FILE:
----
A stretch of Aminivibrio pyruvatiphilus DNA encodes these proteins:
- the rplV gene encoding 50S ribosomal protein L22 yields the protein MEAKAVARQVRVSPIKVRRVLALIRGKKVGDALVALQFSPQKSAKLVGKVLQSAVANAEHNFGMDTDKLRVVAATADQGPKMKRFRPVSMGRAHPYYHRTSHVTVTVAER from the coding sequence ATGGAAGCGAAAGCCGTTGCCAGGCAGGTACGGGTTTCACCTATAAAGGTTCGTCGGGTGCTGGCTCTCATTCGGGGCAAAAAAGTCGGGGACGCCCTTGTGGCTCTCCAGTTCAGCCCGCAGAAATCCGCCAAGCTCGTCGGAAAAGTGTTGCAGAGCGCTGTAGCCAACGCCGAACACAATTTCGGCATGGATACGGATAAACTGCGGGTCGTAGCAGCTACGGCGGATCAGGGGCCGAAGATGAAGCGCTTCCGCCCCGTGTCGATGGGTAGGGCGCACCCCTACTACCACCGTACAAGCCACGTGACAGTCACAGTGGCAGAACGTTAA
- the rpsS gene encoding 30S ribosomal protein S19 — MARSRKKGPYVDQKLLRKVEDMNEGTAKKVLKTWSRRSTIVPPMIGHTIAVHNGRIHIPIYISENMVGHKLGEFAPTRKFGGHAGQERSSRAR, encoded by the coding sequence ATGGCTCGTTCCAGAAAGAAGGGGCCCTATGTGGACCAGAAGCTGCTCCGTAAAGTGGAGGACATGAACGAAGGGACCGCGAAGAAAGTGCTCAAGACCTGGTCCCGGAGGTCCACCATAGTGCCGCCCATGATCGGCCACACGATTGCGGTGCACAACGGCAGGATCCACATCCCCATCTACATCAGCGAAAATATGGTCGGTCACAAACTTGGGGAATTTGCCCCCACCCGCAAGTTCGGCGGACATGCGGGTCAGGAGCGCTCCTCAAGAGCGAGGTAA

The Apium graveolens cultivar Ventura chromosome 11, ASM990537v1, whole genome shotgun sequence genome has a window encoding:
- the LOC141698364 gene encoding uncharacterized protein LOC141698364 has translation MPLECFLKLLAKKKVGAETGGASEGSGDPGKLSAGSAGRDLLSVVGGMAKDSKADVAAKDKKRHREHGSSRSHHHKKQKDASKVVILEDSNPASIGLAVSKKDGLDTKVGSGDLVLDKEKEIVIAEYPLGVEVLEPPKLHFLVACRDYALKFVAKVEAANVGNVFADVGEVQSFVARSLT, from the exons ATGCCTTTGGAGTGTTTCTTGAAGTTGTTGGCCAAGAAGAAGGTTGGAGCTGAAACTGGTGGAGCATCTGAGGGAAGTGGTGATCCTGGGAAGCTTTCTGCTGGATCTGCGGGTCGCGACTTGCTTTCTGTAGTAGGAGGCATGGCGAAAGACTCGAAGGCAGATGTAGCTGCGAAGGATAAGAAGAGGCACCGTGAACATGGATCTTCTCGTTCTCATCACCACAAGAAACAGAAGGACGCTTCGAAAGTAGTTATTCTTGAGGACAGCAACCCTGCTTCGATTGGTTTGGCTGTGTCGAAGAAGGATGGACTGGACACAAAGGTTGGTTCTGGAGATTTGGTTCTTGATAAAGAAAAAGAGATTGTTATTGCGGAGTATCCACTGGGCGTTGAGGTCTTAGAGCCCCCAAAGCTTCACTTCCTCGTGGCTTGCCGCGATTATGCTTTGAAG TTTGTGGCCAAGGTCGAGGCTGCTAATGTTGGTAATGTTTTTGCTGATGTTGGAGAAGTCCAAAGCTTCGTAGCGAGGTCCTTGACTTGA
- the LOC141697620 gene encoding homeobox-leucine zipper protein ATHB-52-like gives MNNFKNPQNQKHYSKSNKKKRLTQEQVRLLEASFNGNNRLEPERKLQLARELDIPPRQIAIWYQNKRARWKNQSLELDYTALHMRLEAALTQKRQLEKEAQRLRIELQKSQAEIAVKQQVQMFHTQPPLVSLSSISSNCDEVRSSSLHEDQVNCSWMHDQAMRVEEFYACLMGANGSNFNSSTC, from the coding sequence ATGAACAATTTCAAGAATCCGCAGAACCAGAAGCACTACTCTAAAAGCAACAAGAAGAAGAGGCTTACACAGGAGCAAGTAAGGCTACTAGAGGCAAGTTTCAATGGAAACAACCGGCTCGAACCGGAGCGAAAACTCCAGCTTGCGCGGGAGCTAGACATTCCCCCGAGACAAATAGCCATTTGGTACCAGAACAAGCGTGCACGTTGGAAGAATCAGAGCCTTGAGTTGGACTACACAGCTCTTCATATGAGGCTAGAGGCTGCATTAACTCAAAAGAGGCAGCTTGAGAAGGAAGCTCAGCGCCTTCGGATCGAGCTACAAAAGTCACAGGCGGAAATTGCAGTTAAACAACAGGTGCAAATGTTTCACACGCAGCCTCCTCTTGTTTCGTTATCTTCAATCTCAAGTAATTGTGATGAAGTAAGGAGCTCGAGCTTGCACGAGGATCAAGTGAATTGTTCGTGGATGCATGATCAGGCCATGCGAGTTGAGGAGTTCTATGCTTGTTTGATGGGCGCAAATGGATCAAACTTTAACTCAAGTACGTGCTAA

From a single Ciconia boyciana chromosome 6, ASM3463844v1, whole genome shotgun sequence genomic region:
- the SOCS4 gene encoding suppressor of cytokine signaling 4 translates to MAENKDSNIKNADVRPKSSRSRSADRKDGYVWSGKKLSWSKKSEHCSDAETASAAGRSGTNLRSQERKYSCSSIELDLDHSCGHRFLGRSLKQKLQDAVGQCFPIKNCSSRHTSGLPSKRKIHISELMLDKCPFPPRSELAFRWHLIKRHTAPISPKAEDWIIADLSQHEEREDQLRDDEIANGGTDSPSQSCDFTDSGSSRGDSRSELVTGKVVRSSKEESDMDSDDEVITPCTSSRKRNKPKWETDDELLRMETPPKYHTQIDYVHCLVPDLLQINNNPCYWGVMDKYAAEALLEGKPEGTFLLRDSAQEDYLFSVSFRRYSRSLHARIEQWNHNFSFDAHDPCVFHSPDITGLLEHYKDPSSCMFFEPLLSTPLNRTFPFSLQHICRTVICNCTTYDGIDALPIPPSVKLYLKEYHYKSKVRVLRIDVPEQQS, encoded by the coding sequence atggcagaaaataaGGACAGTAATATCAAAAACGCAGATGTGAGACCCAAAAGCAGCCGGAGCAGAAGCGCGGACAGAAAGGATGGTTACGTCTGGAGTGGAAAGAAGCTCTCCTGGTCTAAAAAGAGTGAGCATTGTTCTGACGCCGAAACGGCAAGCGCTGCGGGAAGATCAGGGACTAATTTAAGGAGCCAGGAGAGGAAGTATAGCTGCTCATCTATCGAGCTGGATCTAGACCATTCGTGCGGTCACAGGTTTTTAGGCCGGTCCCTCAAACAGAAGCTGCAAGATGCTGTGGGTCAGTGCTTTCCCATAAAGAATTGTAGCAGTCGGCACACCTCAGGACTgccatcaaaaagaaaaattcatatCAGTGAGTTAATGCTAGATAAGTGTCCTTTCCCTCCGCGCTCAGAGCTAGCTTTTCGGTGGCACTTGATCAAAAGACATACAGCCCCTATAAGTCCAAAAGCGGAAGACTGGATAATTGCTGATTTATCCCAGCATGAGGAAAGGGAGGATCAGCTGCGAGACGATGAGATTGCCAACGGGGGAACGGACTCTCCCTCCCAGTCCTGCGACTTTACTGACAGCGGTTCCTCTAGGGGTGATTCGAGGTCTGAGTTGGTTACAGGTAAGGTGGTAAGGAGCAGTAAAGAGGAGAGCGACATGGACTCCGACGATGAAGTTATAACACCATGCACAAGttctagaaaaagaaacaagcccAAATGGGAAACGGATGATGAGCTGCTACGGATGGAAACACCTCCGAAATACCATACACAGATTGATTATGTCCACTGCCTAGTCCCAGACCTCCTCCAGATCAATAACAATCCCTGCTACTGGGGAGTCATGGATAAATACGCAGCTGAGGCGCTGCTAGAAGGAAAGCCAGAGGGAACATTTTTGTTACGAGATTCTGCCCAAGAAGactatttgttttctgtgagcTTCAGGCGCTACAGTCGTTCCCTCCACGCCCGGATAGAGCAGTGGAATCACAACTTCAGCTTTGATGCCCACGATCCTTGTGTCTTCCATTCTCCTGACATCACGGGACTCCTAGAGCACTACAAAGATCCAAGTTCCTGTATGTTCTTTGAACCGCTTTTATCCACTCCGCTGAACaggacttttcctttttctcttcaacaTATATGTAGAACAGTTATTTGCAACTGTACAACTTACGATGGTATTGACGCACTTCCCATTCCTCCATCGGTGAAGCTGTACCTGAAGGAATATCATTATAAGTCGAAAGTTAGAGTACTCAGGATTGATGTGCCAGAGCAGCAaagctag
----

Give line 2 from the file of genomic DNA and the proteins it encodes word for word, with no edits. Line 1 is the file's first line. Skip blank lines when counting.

- the rplV gene encoding 50S ribosomal protein L22 yields the protein MEAKAVARQVRVSPIKVRRVLALIRGKKVGDALVALQFSPQKSAKLVGKVLQSAVANAEHNFGMDTDKLRVVAATADQGPKMKRFRPVSMGRAHPYYHRTSHVTVTVAER from the coding sequence ATGGAAGCGAAAGCCGTTGCCAGGCAGGTACGGGTTTCACCTATAAAGGTTCGTCGGGTGCTGGCTCTCATTCGGGGCAAAAAAGTCGGGGACGCCCTTGTGGCTCTCCAGTTCAGCCCGCAGAAATCCGCCAAGCTCGTCGGAAAAGTGTTGCAGAGCGCTGTAGCCAACGCCGAACACAATTTCGGCATGGATACGGATAAACTGCGGGTCGTAGCAGCTACGGCGGATCAGGGGCCGAAGATGAAGCGCTTCCGCCCCGTGTCGATGGGTAGGGCGCACCCCTACTACCACCGTACAAGCCACGTGACAGTCACAGTGGCAGAACGTTAA